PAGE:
Thursday, October 23, 2008


Alfred Hitchcock is the most important, innovative director of all time and only select geniuses like Billy Wilder can make films as lastingly fresh as his. I got a chance to see one of his great masterpieces (he has at least 4 or 5) on the silver screen, and I jumped at the chance. After watching Psycho like one is supposed to view a film, I have an all-new appreciation for arguably his most well known work.

Coming off the heels of the epic spy thriller North by Northwest, Hitchcock gave his film crew a break and brought aboard the people who shot his TV show, secured a minor budget, and set about making a taut piece of shock horror to balance out his usual thrillers. Based in part on the story of the infamous killer Ed Gein, Psycho must have messed with the heads of audiences back when it premiered. It's overt sexual overtones, both between Marion and Sam and Norman's obsession with Marion, challenged even Hitchcock's envelope-pushing antics, while the legendary shower scene is more graphic than anything else you'll see from that time period.

Psycho takes Hitchcock's trademark style of audience manipulation and pushes it to the limit, weaving so many twists and turns that you could never anticipate where the story is leading- indeed, even after multiple viewings it loses none of its wonder- yet it is never loses track of its own logic, never folds in on itself to the point of confusion. It starts off as a simple theft. Marion Crane (Janet Leigh), a secretary at a real estate agency, receives $40,000 to put in a safety deposit box from an ostentatious client. Seeing a way to get her lover Sam Loomis (John Gavin) out of debt and free from crippling alimony payments, Marion promptly takes the money and runs, stopping only when rain prevents her from driving. She pulls into a rundown motel run by a kindly but nervous man named Norman Bates (Anthony Perkins), and checks in under a fake name.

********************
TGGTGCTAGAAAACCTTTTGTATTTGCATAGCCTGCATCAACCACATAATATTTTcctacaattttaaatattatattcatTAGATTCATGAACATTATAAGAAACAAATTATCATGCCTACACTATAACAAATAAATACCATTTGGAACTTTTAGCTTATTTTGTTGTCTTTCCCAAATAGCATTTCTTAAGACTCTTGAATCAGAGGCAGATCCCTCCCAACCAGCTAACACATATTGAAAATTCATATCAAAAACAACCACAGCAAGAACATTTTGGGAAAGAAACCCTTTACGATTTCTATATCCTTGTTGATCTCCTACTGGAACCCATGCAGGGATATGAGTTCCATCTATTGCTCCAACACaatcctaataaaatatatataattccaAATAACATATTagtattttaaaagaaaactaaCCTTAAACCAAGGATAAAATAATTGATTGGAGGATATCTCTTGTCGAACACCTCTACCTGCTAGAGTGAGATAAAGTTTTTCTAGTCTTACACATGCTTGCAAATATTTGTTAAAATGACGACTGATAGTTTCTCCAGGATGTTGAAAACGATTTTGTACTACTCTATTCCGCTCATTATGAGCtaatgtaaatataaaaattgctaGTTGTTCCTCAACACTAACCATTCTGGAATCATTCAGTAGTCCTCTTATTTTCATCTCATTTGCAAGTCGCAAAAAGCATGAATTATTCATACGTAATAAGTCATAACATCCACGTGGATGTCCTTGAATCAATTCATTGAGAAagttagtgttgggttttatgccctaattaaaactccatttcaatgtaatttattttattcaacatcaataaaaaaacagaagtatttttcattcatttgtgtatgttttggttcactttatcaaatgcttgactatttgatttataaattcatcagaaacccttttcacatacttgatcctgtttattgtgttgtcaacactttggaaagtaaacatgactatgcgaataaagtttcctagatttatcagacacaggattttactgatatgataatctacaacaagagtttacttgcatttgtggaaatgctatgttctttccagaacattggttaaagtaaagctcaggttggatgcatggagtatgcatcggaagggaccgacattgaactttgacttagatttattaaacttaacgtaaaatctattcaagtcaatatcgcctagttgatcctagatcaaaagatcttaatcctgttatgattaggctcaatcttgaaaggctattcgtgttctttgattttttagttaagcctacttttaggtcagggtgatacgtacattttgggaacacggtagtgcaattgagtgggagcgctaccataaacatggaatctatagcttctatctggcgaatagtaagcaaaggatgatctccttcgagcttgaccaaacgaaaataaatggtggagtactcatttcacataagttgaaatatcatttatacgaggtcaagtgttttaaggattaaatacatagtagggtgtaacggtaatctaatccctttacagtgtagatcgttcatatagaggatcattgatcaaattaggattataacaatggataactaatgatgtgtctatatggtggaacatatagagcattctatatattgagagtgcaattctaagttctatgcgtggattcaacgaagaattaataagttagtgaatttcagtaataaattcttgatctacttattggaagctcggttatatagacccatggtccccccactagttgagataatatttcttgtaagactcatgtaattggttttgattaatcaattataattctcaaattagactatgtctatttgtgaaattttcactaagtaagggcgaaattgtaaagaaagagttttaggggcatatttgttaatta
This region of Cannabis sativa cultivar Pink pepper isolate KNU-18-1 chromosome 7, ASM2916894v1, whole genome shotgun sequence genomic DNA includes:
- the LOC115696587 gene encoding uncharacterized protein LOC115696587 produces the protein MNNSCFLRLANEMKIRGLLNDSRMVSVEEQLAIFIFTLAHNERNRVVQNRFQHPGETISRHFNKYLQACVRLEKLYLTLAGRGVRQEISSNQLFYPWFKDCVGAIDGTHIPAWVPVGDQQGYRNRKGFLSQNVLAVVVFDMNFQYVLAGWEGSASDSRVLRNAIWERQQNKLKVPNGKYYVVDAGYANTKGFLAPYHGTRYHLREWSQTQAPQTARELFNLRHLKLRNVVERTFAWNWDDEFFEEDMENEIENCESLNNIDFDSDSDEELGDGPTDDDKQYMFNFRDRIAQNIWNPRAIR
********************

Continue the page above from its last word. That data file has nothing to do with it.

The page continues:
Norman makes sandwiches for Marion, and as they converse over dinner it becomes increasingly obvious that we are no longer watching a film about theft or money. Marion, having heard Norman's row with his mother, gently suggests putting her in a home or a mental hospital so he could sell this profitless motel and move away. He at first angrily refuses this suggestion, retreating into the darkness of his mind as his own face sinks into shadows. Then he softens, and is even touched by Marion's kindness, which in turn cause Marion to rethink her actions and return the money. Then Hitchcock brings it back to darkness when Marion forgets her alias and uses her real name and mentions she's going "back to Phoenix"after saying she was from Los Angeles. Bates catches the slip, but the brief flash across his face of realization and his double-checking of the register after she leaves seals her fate. He found a woman who defied his mother's position that all women are evil, and she turned out to be a liar like "all the rest."